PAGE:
In the early years, when Ryanair had a total of 450 employees who each had shares in the company, there was an agreement that staff would not join a union on the basis that they would have influence on how the company was run.[67] However, there were some early attempts to unionise Ryanair due to Michael O'Leary, board of directors, requesting that pilots take pay cuts and accept changes in their working conditions.[68] Many of Ryanair's pilots were dissatisfied with the new moves and were represented by the Irish Airline Pilots Association. Ryanair's response was to outsource employees from other European countries[citation needed]. Though in later years, CEO Michael O'Leary, took a more hands on approach and could be seen working with other staff members on the front line loading bags and checking passengers.[67]

Ancillary revenue and in-flight service

Twenty percent of Ryanair's revenue is generated from ancillary revenue, that is income from sources other than ticket fares. In 2009 ancillary revenue was at €598 million, compared to a total revenue of €2,942 million.[69]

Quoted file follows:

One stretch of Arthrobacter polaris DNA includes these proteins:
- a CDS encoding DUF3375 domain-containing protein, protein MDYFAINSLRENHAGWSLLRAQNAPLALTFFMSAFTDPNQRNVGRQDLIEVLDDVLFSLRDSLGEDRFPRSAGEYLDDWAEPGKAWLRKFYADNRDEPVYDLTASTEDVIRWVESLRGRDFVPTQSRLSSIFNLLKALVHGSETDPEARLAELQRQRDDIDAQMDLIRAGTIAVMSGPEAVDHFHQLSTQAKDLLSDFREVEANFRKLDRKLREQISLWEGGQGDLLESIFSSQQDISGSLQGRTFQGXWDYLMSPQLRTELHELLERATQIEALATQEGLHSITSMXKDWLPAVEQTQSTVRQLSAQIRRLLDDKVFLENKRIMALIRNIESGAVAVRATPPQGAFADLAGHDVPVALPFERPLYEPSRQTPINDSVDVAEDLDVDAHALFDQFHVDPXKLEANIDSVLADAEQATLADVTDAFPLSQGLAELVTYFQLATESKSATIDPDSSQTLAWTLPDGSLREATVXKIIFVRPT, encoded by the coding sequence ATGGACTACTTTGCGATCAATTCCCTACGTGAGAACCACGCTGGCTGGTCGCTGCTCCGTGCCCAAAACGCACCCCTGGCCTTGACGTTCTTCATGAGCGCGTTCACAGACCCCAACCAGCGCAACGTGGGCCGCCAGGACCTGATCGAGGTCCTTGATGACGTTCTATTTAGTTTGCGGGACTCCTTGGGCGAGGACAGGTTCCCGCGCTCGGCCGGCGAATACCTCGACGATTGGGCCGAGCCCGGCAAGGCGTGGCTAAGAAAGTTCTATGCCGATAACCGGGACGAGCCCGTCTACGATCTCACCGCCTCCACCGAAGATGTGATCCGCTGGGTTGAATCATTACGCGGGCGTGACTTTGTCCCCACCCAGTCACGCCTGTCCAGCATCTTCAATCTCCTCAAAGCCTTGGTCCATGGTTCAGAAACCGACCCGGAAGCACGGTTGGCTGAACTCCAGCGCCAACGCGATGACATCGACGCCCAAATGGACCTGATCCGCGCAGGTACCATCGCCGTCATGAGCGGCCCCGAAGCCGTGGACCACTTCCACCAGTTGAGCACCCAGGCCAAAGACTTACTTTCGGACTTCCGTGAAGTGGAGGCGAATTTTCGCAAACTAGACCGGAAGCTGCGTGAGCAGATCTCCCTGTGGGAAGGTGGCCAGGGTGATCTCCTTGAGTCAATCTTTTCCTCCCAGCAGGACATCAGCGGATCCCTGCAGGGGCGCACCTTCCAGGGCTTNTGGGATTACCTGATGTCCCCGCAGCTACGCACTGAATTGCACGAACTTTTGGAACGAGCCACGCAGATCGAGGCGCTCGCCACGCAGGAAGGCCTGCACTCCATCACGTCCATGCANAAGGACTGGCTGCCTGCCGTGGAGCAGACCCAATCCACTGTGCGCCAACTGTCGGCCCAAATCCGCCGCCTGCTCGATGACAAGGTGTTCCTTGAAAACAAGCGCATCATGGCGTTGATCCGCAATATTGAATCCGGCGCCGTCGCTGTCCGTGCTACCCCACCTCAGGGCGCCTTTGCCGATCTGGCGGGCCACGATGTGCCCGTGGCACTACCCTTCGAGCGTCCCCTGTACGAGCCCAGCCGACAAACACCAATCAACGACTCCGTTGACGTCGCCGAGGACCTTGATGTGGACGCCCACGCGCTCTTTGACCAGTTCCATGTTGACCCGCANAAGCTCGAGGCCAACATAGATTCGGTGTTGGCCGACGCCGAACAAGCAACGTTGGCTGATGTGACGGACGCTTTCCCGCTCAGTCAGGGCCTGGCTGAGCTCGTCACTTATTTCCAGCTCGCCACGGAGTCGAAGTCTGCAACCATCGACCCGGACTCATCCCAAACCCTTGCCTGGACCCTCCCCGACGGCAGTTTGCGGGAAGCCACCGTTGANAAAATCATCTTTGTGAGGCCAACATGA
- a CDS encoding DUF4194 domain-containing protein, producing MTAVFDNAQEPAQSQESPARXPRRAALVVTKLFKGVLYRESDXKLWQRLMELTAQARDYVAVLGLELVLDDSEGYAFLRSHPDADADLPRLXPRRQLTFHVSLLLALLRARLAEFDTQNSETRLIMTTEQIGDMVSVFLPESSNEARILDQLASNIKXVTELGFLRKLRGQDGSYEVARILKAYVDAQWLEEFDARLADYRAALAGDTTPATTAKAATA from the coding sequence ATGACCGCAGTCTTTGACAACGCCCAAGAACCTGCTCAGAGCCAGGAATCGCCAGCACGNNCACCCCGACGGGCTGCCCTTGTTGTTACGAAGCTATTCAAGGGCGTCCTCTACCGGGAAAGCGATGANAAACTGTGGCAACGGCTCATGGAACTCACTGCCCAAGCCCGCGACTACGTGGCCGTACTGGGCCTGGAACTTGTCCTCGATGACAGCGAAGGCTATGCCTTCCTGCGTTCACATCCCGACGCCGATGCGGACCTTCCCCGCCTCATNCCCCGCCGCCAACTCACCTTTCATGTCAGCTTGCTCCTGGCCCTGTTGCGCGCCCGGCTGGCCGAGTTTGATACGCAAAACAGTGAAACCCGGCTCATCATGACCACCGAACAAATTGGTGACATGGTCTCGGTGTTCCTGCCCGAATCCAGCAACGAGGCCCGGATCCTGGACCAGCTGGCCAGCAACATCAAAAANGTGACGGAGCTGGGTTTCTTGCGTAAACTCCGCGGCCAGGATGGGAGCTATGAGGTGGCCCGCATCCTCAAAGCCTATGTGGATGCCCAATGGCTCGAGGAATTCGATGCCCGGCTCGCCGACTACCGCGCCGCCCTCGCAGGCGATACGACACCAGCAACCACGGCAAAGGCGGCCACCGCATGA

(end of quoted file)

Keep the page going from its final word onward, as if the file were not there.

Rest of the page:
Ryanair has been described by the consumer magazine, Holiday Which?, as being the "worst offender" for charging for optional extras.[70] As part of the low-cost business model the airline charges fees, these can be related to alternative services like using airport check-in facilities instead of the online service fee and using non-preferred methods of payment. It also charges for extra services like checked in luggage and it offers food and drinks for purchase as part of a buy on board programme.[71] Ryanair argues that it charges for a large number of optional extras in order to allow those passengers who do not require baggage, priority boarding or other premium services to travel for the lowest possible price by giving customers the flexibility to choose what they pay for.

In 2009, Ryanair abolished airport check-in and replaced it with a fast bag drop for those passengers checking in bags.[72] The option of checking in at the airport for €10 has been discontinued, and all passengers are required to check-in online and print their own boarding pass. Passengers arriving at the airport without a pre-printed online check-in will have to pay €40 for their boarding pass to be re-issued. Ryanair has also replaced the free online check-in with a €6 online check-in fee which is charged per person, per flight.[73] Although this fee is waived on "Free", "€1" and "€5" promotional fares, it has been criticised as being a non-optional extra charge which should be included in the headline fare.[74]